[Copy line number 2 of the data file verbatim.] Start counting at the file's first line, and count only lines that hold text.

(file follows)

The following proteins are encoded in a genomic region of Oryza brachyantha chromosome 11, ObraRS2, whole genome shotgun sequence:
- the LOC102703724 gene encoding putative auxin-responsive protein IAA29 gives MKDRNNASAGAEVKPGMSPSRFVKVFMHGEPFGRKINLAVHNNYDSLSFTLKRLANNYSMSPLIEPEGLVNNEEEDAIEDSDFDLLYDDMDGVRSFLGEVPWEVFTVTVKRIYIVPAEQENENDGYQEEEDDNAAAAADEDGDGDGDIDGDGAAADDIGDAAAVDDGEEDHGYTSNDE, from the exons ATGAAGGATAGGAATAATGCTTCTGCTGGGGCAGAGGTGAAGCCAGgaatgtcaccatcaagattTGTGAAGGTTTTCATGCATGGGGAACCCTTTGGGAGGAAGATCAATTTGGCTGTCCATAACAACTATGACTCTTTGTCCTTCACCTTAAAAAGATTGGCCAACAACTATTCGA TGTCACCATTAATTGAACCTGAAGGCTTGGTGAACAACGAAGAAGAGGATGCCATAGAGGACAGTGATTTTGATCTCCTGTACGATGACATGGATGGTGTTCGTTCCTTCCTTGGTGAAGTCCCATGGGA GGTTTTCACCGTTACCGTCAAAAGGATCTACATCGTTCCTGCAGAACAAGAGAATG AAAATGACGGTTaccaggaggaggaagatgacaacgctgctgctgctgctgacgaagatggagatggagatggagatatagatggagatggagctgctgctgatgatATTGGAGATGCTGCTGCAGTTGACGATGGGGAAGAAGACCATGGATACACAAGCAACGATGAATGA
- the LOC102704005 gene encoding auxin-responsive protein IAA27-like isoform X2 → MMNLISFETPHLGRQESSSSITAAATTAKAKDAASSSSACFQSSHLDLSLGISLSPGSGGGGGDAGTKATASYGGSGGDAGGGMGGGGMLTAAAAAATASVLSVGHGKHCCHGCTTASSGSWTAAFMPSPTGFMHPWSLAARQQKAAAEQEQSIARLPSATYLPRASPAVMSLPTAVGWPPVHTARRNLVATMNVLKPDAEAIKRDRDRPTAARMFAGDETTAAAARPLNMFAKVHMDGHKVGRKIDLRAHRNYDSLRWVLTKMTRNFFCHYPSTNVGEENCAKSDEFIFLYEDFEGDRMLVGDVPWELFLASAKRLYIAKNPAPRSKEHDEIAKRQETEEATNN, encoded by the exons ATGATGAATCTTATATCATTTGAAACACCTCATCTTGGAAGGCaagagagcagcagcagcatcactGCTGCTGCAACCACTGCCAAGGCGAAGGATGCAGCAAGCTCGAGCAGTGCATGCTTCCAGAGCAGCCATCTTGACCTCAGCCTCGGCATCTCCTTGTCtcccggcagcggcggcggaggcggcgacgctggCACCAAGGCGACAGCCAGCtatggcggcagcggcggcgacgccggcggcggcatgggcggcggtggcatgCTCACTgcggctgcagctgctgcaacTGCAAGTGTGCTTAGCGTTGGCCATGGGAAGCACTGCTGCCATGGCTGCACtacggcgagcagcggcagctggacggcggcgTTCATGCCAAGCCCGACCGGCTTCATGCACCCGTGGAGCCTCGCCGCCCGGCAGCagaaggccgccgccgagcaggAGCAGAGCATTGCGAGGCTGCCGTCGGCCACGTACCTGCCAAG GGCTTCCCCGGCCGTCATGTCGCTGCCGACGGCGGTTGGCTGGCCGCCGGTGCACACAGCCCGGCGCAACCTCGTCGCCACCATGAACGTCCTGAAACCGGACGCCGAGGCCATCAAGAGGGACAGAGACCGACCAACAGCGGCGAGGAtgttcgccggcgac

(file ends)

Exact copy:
- the LOC102703724 gene encoding putative auxin-responsive protein IAA29 gives MKDRNNASAGAEVKPGMSPSRFVKVFMHGEPFGRKINLAVHNNYDSLSFTLKRLANNYSMSPLIEPEGLVNNEEEDAIEDSDFDLLYDDMDGVRSFLGEVPWEVFTVTVKRIYIVPAEQENENDGYQEEEDDNAAAAADEDGDGDGDIDGDGAAADDIGDAAAVDDGEEDHGYTSNDE, from the exons ATGAAGGATAGGAATAATGCTTCTGCTGGGGCAGAGGTGAAGCCAGgaatgtcaccatcaagattTGTGAAGGTTTTCATGCATGGGGAACCCTTTGGGAGGAAGATCAATTTGGCTGTCCATAACAACTATGACTCTTTGTCCTTCACCTTAAAAAGATTGGCCAACAACTATTCGA TGTCACCATTAATTGAACCTGAAGGCTTGGTGAACAACGAAGAAGAGGATGCCATAGAGGACAGTGATTTTGATCTCCTGTACGATGACATGGATGGTGTTCGTTCCTTCCTTGGTGAAGTCCCATGGGA GGTTTTCACCGTTACCGTCAAAAGGATCTACATCGTTCCTGCAGAACAAGAGAATG AAAATGACGGTTaccaggaggaggaagatgacaacgctgctgctgctgctgacgaagatggagatggagatggagatatagatggagatggagctgctgctgatgatATTGGAGATGCTGCTGCAGTTGACGATGGGGAAGAAGACCATGGATACACAAGCAACGATGAATGA